Iraq once boasted one of the best healthcare systems in the region. Its crippled health infrastructure is but a microcosm of the neglect and misconduct in governance following the Gulf Wars.
It seems that barely a week can go by without another tragic story from Iraq making the news, this time an enormous conflagration in a coronavirus ward at a hospital in Nasiriyah in southern Iraq that caused the deaths of at least 90 people while injuring countless more.
The true tragedy, however, is that this was not some freak accident, a rarity that will likely never happen again. Quite the contrary, the blaze that tore through the Nasiriyah Covid ward was a repetition of something that had only recently occurred in Iraq, and outlines just how disastrous the country’s health sector has become.
The fire earlier this week was not only predictable, but it was entirely expected in a country besieged by corrupt elites who care only for themselves and not those they govern.
A history of corruption and neglect
While Iraq’s healthcare system is undoubtedly catastrophic, it cannot be seen in isolation from the wider malaise of corruption, incompetence, mismanagement and criminal neglect that has beset all Iraqi public sectors since the United States invaded in 2003, promising a better life but achieving nothing but compounding the misery Iraqis deal with on a daily basis.
Once the envy of other Arab nations, Iraq fielded an advanced educational and scientific infrastructure. Up until the brain drain caused by Western sanctions imposed on Iraq following the calamitous Gulf War of 1991, Iraq produced some of the best scientists, doctors, and medical professionals in the region whose expertise was internationally renowned.
Notwithstanding his glaring faults in other departments, Iraq’s former dictator Saddam Hussein invested significant resources into ensuring his country could field the best and latest medical equipment during Iraq’s boom years in the 1970s and into the 1980s, despite its war with neighbouring Iran that lasted from 1980 to 1988.
However, the Gulf War changed all that and Iraq’s healthcare sector essentially turned retrograde as its infrastructure was frozen in time and did not advance beyond the massive investments of the 1980s. The impact of the sanctions regime imposed by the United Nations also meant that what Iraq did have, it could not maintain.
The UN’s controversial “oil for food” programme made matters worse, and was itself run by corrupt administrators facilitated by Western powers.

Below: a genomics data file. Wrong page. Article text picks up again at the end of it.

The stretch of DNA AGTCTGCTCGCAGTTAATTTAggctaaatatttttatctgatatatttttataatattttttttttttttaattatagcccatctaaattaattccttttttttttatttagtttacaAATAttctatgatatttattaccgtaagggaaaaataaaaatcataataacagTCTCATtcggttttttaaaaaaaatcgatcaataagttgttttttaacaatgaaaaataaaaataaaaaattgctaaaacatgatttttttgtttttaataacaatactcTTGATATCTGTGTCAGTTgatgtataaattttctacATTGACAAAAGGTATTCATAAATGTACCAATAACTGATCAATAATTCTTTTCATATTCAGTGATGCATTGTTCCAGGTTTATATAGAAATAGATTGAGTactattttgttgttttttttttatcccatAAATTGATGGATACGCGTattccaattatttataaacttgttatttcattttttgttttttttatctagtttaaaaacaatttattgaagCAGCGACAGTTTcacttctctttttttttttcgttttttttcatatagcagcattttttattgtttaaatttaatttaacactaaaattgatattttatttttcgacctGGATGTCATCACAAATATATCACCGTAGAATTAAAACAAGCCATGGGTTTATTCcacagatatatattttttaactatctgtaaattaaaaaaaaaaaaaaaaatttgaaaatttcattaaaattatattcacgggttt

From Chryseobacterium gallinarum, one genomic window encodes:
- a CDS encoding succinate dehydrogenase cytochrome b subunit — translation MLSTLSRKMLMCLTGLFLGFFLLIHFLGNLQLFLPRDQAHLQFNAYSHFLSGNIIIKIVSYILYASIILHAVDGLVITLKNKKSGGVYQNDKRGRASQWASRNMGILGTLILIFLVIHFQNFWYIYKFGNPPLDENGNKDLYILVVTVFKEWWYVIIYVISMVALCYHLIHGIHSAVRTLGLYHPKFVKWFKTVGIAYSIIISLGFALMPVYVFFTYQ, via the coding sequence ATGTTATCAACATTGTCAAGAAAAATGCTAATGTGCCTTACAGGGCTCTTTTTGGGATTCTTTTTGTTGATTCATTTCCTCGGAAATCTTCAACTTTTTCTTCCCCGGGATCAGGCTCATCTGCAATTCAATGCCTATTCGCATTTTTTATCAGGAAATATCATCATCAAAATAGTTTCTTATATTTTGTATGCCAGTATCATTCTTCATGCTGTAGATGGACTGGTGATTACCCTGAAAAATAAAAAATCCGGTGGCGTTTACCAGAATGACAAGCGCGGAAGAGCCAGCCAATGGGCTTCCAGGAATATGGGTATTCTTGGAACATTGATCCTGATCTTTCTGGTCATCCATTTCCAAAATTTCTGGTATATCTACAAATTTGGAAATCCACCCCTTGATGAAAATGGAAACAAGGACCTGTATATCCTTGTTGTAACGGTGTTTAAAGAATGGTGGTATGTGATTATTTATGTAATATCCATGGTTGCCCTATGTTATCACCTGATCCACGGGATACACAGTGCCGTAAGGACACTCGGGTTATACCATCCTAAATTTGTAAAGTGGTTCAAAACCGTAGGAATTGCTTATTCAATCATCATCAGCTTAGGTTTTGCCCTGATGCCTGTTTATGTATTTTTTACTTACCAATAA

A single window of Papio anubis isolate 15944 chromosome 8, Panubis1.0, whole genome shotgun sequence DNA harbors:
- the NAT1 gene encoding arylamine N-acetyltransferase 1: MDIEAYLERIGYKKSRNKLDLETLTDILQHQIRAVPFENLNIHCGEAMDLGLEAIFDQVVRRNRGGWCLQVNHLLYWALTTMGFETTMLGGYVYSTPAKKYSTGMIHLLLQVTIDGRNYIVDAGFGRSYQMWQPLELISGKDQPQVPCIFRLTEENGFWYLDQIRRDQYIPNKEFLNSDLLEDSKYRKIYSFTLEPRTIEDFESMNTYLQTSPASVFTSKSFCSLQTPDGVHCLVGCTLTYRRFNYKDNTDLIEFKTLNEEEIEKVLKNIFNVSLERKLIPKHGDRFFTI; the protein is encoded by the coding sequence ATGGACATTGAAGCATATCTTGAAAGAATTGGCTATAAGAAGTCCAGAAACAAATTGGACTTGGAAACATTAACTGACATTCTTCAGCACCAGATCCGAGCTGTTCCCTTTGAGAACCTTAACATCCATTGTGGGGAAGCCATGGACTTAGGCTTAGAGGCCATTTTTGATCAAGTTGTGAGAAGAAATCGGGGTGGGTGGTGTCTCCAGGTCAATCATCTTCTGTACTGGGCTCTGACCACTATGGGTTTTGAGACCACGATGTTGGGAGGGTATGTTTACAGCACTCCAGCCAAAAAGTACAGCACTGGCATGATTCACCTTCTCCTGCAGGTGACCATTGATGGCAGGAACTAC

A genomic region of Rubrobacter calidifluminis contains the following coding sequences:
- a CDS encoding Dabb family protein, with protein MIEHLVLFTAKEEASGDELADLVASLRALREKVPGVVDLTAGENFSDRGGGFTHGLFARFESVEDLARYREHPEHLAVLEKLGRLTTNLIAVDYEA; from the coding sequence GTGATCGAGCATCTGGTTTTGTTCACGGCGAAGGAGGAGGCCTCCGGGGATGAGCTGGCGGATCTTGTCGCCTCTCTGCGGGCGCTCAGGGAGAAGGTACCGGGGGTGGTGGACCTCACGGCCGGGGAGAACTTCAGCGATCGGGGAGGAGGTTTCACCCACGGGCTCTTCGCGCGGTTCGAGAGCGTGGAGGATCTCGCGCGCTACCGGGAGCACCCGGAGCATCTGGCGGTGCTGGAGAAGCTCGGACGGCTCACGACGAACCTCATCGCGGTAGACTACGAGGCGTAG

The US-led invasion in 2003 promised to make life better for Iraqis. Of course, only the hopelessly naïve believed that Washington had Iraqis’ best interests at heart, and the invasion and subsequent occupation made a bad situation even worse.
Whereas Iraq had only one dictator in Saddam’s days, the post-2003 order introduced thousands of dictators into the system, each vying for control over ministries in a divisive and corrupt political system that was fundamentally designed to sectarianise Iraqi society, tear it apart and disenfranchise large segments of the population in favour of another.
Another brain drain ensued, and professionals, including doctors, were routinely targeted and murdered by Shia militias linked to Iran to ensure Iraq’s ministries and public services were controlled by men loyal to the new order, not people who could lead by merit.
Ministry budgets were then directly controlled by competing political blocs, ensuring modern Iraq would be a cesspit of corruption and incompetence.
Arsonists can’t put out fires
In such a situation, is it any surprise at all that unqualified, incompetent and corrupt administrators have overseen almost two decades worth of compounding disasters?
The Nasiriyah blaze was the second such incident in less than three months, with another Covid-19 ward in the capital Baghdad going up in flames in April at the cost of 82 dead and more than a hundred wounded.
Such was the scale of the neglect that public anger forced then-Health Minister Hassan al Tamimi — a man who only attained his office by virtue of his relations with sectarian cleric and militia leader Muqtada al Sadr — to resign.
But Iraq’s health infrastructure crisis is not unique within the confines of the country’s woefully inadequate system of governance. Every sector of Iraq suffers from the same chronic neglect, mismanagement and rampant graft.
Take Iraq’s energy sector, for example. Despite being one of the world’s richest countries in terms of fossil fuel resources, Iraq continues to import energy from – you guessed it – Iran. It cannot properly operate its own power grid, and suffers electricity shortages throughout the year and especially in the summer months where temperatures can easily hit a scorching 50 degrees celsius, leading to outbreaks of public fury.
Iraq’s consecutive crises are the direct result of the corrupt political elite that govern the country. These elites can be likened to arsonists, and no one rational can possibly expect a gang of arsonists to put out the fires they intentionally start.
Rather than these arsonists, what Iraq so desperately needs is for a new generation of political players to emerge from within the population that has been so hard done by the new order and to act as firefighters to stamp out the wildfire of corruption that has destroyed their country.
Only then will Iraqis finally find the prosperity they have been repeatedly promised and cruelly denied for the past 18 years.
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